From: Jet Propulsion Laboratory
Posted: Friday, December 7, 2012
Dawn is continuing to gently and patiently change its orbit around the sun. In September, it left Vesta, a complex and fascinating world it had accompanied for 14 months, and now the bold explorer is traveling to the largest world in the main asteroid belt, dwarf planet Ceres.
Dawn has spent most of its time since leaving Earth powering its way through the solar system atop a column of blue-green xenon ions emitted by its advanced ion propulsion system. Mission controllers have made some changes to Dawn's operating profile in order to conserve its supply of a conventional rocket propellant known as hydrazine. Firing it through the small jets of the reaction control system helps the ship rotate or maintain its orientation in the zero-gravity of spaceflight. The flight team had already taken some special steps to preserve this precious propellant, and now they have taken further measures. If you remain awake after the description of what the changes are, you can read about the motivation for such frugality.
Dawn's typical week of interplanetary travel used to include ion thrusting for almost six and two-thirds days. Then it would stop and slowly pirouette to point its main antenna to Earth for about eight hours. That would allow it to send to the giant antennas of NASA's Deep Space Network a full report on its health from the preceding week, including currents, voltages, temperatures, pressures, instructions it had executed, decisions it had made, and almost everything else save its wonderment at operating in the forbidding depths of space so fantastically far from its planet of origin. Engineers also used these communications sessions to radio updated commands to the craft before it turned once again to fire its ion thruster in the required direction.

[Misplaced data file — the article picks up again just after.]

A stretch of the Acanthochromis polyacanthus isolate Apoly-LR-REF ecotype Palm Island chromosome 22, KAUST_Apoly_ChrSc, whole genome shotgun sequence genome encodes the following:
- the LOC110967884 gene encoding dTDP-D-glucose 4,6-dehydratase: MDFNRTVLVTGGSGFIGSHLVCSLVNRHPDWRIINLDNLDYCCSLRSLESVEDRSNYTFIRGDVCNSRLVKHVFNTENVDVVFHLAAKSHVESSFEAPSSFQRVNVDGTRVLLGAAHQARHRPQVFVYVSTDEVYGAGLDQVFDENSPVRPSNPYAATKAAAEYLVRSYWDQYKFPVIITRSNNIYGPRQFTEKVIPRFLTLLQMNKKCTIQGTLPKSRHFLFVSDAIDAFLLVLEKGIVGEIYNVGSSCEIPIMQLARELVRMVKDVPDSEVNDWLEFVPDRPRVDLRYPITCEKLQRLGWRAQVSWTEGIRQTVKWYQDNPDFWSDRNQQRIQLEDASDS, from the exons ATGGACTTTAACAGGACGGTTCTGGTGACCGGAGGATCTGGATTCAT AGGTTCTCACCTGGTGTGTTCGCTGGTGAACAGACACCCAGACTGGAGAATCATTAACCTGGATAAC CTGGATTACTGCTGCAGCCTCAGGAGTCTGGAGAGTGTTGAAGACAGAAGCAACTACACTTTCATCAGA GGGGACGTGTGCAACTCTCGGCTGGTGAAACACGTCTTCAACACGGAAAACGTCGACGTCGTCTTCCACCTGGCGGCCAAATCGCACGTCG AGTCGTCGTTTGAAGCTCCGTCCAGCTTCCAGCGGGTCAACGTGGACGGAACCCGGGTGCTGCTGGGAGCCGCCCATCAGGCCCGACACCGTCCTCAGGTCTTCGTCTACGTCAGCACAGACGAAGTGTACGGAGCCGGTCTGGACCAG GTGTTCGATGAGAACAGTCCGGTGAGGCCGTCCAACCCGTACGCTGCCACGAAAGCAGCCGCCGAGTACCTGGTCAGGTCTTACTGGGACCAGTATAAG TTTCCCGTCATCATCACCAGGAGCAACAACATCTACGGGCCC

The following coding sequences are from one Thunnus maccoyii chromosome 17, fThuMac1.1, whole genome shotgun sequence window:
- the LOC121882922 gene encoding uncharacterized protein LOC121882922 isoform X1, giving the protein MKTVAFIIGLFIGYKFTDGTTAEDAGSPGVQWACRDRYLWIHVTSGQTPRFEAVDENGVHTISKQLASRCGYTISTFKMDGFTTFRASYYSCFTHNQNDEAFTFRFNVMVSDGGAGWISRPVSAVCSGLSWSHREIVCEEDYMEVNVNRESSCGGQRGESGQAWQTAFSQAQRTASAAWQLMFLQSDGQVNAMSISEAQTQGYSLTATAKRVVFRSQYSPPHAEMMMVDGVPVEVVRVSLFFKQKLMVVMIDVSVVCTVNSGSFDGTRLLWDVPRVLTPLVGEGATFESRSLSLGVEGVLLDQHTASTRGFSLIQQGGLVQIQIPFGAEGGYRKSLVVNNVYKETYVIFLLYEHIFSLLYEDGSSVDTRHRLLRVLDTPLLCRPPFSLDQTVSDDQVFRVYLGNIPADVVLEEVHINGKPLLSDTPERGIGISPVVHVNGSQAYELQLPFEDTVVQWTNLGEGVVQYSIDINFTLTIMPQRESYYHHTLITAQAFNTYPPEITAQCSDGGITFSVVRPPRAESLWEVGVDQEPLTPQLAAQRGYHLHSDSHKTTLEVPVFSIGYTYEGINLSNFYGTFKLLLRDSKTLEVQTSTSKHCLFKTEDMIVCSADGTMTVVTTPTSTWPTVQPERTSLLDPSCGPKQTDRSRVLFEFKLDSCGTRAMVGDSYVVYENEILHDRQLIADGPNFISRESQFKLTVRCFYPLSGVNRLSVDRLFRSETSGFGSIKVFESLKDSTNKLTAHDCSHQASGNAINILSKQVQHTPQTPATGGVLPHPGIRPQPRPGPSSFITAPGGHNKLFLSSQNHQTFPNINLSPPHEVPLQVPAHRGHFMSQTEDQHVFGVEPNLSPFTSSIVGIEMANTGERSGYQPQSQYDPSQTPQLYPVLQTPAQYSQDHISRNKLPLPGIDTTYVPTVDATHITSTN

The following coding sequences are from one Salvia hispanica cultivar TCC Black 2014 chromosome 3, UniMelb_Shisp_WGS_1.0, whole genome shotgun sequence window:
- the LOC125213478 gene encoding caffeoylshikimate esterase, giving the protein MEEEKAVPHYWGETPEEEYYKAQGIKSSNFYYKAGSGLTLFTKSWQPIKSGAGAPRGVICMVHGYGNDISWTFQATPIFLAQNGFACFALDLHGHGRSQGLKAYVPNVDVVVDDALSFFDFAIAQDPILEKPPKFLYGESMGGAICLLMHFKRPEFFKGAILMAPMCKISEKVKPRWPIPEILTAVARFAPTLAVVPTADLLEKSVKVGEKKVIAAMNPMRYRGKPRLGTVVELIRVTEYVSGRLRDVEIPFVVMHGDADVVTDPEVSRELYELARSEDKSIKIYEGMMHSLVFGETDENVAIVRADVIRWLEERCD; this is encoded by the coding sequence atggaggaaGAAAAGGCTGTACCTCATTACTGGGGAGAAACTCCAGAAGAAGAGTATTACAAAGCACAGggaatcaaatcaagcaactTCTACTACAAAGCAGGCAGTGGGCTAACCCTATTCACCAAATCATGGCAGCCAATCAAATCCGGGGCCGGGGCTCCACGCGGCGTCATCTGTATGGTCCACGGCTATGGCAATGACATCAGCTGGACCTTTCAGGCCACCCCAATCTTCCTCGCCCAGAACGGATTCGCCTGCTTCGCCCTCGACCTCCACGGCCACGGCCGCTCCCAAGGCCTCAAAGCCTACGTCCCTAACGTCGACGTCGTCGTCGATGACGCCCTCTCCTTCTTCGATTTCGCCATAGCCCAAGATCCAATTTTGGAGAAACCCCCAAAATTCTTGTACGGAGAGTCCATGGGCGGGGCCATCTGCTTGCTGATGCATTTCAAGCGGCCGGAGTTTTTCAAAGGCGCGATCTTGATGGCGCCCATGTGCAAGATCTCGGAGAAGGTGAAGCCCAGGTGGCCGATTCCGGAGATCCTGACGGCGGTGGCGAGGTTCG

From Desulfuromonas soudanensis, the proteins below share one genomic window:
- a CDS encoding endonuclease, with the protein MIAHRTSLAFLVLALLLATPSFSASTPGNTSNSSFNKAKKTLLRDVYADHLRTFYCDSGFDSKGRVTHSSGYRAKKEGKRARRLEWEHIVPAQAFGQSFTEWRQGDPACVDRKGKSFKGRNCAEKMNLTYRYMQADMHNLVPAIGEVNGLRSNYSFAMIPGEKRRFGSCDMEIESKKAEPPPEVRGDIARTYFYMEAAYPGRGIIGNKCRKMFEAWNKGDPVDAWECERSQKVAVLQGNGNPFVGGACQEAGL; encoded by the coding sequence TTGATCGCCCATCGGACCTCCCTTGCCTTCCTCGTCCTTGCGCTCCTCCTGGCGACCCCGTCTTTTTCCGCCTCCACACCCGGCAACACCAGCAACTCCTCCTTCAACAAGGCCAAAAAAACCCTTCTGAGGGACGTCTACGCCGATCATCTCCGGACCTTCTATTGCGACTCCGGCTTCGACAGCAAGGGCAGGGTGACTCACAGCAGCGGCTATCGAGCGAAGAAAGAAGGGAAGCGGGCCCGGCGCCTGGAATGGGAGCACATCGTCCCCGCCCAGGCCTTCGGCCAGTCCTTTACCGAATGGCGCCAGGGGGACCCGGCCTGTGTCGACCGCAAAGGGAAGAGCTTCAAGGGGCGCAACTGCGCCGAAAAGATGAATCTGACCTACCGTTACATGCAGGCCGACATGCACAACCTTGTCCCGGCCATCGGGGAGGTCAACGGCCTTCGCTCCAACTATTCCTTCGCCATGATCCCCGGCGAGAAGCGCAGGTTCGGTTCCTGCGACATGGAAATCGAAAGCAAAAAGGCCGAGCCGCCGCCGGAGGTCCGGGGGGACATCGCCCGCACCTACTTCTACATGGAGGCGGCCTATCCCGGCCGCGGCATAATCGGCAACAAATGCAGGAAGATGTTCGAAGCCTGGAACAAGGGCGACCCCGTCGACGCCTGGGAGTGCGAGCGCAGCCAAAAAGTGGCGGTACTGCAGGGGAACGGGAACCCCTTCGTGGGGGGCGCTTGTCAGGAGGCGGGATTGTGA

Now operators have changed the pace of activities. Every turn consumes hydrazine, as the spacecraft expels a few puffs of propellant through some of its jets to start rotating and through opposing jets to stop. Instead of turning weekly, Dawn has been maintaining thrust for two weeks at a time, and beginning in January it will only turn to Earth once every four weeks. After more than five years of reliable performance, controllers have sufficient confidence in the ship to let it sail longer on its own. They have refined the number and frequency of measurements it records so that even with longer intervals of independence, the spacecraft can store the information engineers deem the most important to monitor.
Although contact is established through the main antenna less often, Dawn uses one of its three auxiliary antennas twice a week. Each of these smaller antennas produces a much broader signal so that even when one cannot be aimed directly at Earth, the Deep Space Network can detect its weak transmission. Only brief messages can be communicated this way, but they are sufficient to confirm that the distant ship remains healthy.
In addition to turning less often, Dawn now turns more slowly. Its standard used to be the same blinding pace at which the minute hand races around a clock (fasten your seat belt!). Engineers cut that in half two years ago but returned to the original value at the beginning of the Vesta approach phase. Now they have lowered it to one quarter of a minute hand's rate. Dawn is patient, however. There's no hurry, and the leisurely turns are much more hydrazine-efficient.
With these two changes, the robotic adventurer will arrive at Ceres in 2015 with about half of the 45.6-kilogram (101-pound) hydrazine supply it had when it rocketed away from Cape Canaveral on a lovely September dawn in 2007. Mission planners will be able to make excellent use of it as they guide the probe through its exploration of the giant of the main asteroid belt.